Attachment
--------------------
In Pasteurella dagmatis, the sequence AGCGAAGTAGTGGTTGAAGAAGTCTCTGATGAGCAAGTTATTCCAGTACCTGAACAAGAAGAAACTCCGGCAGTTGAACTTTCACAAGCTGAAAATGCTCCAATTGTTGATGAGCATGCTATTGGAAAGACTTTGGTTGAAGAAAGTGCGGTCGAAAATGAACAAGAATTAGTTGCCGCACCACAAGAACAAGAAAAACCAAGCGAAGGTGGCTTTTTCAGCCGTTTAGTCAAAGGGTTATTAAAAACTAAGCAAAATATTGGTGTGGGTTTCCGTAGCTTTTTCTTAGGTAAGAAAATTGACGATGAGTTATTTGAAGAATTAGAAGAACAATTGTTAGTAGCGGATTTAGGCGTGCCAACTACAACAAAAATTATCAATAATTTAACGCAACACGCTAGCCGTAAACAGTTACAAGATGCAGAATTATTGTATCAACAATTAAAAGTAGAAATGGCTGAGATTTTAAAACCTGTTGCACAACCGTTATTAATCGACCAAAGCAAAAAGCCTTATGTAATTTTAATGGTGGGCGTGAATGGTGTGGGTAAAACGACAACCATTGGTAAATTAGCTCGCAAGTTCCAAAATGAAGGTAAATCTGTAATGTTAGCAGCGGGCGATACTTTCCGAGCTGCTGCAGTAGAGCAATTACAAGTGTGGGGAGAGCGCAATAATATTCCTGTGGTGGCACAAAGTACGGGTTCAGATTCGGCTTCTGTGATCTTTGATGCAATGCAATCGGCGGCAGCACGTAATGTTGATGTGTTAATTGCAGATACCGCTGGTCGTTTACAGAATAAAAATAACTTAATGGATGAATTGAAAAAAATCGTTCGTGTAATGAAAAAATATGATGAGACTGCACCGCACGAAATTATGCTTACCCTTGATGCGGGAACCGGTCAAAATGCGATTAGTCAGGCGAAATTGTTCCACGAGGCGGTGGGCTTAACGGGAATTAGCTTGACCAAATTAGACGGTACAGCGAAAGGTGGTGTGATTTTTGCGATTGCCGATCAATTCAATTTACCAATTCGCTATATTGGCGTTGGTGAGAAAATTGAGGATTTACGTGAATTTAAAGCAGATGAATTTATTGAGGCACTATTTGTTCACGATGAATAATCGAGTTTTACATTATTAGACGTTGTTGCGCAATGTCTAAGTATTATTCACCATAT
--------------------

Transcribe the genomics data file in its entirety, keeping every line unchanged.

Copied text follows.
In Pasteurella dagmatis, the sequence AGCGAAGTAGTGGTTGAAGAAGTCTCTGATGAGCAAGTTATTCCAGTACCTGAACAAGAAGAAACTCCGGCAGTTGAACTTTCACAAGCTGAAAATGCTCCAATTGTTGATGAGCATGCTATTGGAAAGACTTTGGTTGAAGAAAGTGCGGTCGAAAATGAACAAGAATTAGTTGCCGCACCACAAGAACAAGAAAAACCAAGCGAAGGTGGCTTTTTCAGCCGTTTAGTCAAAGGGTTATTAAAAACTAAGCAAAATATTGGTGTGGGTTTCCGTAGCTTTTTCTTAGGTAAGAAAATTGACGATGAGTTATTTGAAGAATTAGAAGAACAATTGTTAGTAGCGGATTTAGGCGTGCCAACTACAACAAAAATTATCAATAATTTAACGCAACACGCTAGCCGTAAACAGTTACAAGATGCAGAATTATTGTATCAACAATTAAAAGTAGAAATGGCTGAGATTTTAAAACCTGTTGCACAACCGTTATTAATCGACCAAAGCAAAAAGCCTTATGTAATTTTAATGGTGGGCGTGAATGGTGTGGGTAAAACGACAACCATTGGTAAATTAGCTCGCAAGTTCCAAAATGAAGGTAAATCTGTAATGTTAGCAGCGGGCGATACTTTCCGAGCTGCTGCAGTAGAGCAATTACAAGTGTGGGGAGAGCGCAATAATATTCCTGTGGTGGCACAAAGTACGGGTTCAGATTCGGCTTCTGTGATCTTTGATGCAATGCAATCGGCGGCAGCACGTAATGTTGATGTGTTAATTGCAGATACCGCTGGTCGTTTACAGAATAAAAATAACTTAATGGATGAATTGAAAAAAATCGTTCGTGTAATGAAAAAATATGATGAGACTGCACCGCACGAAATTATGCTTACCCTTGATGCGGGAACCGGTCAAAATGCGATTAGTCAGGCGAAATTGTTCCACGAGGCGGTGGGCTTAACGGGAATTAGCTTGACCAAATTAGACGGTACAGCGAAAGGTGGTGTGATTTTTGCGATTGCCGATCAATTCAATTTACCAATTCGCTATATTGGCGTTGGTGAGAAAATTGAGGATTTACGTGAATTTAAAGCAGATGAATTTATTGAGGCACTATTTGTTCACGATGAATAATCGAGTTTTACATTATTAGACGTTGTTGCGCAATGTCTAAGTATTATTCACCATAT